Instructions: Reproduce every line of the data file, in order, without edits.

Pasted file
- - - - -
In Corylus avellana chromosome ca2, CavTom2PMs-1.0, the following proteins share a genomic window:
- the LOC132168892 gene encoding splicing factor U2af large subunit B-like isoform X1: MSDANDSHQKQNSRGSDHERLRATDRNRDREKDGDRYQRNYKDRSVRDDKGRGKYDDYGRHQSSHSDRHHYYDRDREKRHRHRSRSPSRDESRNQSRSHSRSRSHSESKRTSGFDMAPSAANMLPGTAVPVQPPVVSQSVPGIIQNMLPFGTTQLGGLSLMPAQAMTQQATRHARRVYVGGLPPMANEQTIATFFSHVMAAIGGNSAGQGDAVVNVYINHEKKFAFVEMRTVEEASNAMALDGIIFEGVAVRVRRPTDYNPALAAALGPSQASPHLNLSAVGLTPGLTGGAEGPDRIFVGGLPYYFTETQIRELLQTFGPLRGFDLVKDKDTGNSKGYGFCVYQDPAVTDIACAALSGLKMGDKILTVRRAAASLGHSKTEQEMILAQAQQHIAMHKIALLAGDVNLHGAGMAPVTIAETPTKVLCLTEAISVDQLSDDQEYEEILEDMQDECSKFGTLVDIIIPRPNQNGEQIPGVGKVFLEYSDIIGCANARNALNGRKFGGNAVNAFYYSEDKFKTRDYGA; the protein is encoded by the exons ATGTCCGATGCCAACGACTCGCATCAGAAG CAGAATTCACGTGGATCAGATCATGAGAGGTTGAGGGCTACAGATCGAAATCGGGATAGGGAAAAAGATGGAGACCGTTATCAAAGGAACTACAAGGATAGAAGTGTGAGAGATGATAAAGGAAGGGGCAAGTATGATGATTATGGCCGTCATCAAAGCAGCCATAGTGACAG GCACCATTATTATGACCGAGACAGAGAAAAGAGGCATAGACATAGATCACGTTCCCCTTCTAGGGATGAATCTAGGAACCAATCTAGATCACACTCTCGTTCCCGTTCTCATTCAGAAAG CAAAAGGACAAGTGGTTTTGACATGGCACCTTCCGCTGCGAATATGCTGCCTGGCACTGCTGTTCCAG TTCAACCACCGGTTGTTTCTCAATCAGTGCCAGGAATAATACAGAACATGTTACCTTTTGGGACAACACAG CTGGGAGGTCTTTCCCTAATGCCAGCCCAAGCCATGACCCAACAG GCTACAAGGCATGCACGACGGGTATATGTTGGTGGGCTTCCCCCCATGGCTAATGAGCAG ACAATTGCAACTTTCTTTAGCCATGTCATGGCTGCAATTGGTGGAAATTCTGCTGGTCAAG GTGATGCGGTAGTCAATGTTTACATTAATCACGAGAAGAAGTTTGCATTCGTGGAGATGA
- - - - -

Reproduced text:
In Corylus avellana chromosome ca2, CavTom2PMs-1.0, the following proteins share a genomic window:
- the LOC132168892 gene encoding splicing factor U2af large subunit B-like isoform X1: MSDANDSHQKQNSRGSDHERLRATDRNRDREKDGDRYQRNYKDRSVRDDKGRGKYDDYGRHQSSHSDRHHYYDRDREKRHRHRSRSPSRDESRNQSRSHSRSRSHSESKRTSGFDMAPSAANMLPGTAVPVQPPVVSQSVPGIIQNMLPFGTTQLGGLSLMPAQAMTQQATRHARRVYVGGLPPMANEQTIATFFSHVMAAIGGNSAGQGDAVVNVYINHEKKFAFVEMRTVEEASNAMALDGIIFEGVAVRVRRPTDYNPALAAALGPSQASPHLNLSAVGLTPGLTGGAEGPDRIFVGGLPYYFTETQIRELLQTFGPLRGFDLVKDKDTGNSKGYGFCVYQDPAVTDIACAALSGLKMGDKILTVRRAAASLGHSKTEQEMILAQAQQHIAMHKIALLAGDVNLHGAGMAPVTIAETPTKVLCLTEAISVDQLSDDQEYEEILEDMQDECSKFGTLVDIIIPRPNQNGEQIPGVGKVFLEYSDIIGCANARNALNGRKFGGNAVNAFYYSEDKFKTRDYGA; the protein is encoded by the exons ATGTCCGATGCCAACGACTCGCATCAGAAG CAGAATTCACGTGGATCAGATCATGAGAGGTTGAGGGCTACAGATCGAAATCGGGATAGGGAAAAAGATGGAGACCGTTATCAAAGGAACTACAAGGATAGAAGTGTGAGAGATGATAAAGGAAGGGGCAAGTATGATGATTATGGCCGTCATCAAAGCAGCCATAGTGACAG GCACCATTATTATGACCGAGACAGAGAAAAGAGGCATAGACATAGATCACGTTCCCCTTCTAGGGATGAATCTAGGAACCAATCTAGATCACACTCTCGTTCCCGTTCTCATTCAGAAAG CAAAAGGACAAGTGGTTTTGACATGGCACCTTCCGCTGCGAATATGCTGCCTGGCACTGCTGTTCCAG TTCAACCACCGGTTGTTTCTCAATCAGTGCCAGGAATAATACAGAACATGTTACCTTTTGGGACAACACAG CTGGGAGGTCTTTCCCTAATGCCAGCCCAAGCCATGACCCAACAG GCTACAAGGCATGCACGACGGGTATATGTTGGTGGGCTTCCCCCCATGGCTAATGAGCAG ACAATTGCAACTTTCTTTAGCCATGTCATGGCTGCAATTGGTGGAAATTCTGCTGGTCAAG GTGATGCGGTAGTCAATGTTTACATTAATCACGAGAAGAAGTTTGCATTCGTGGAGATGA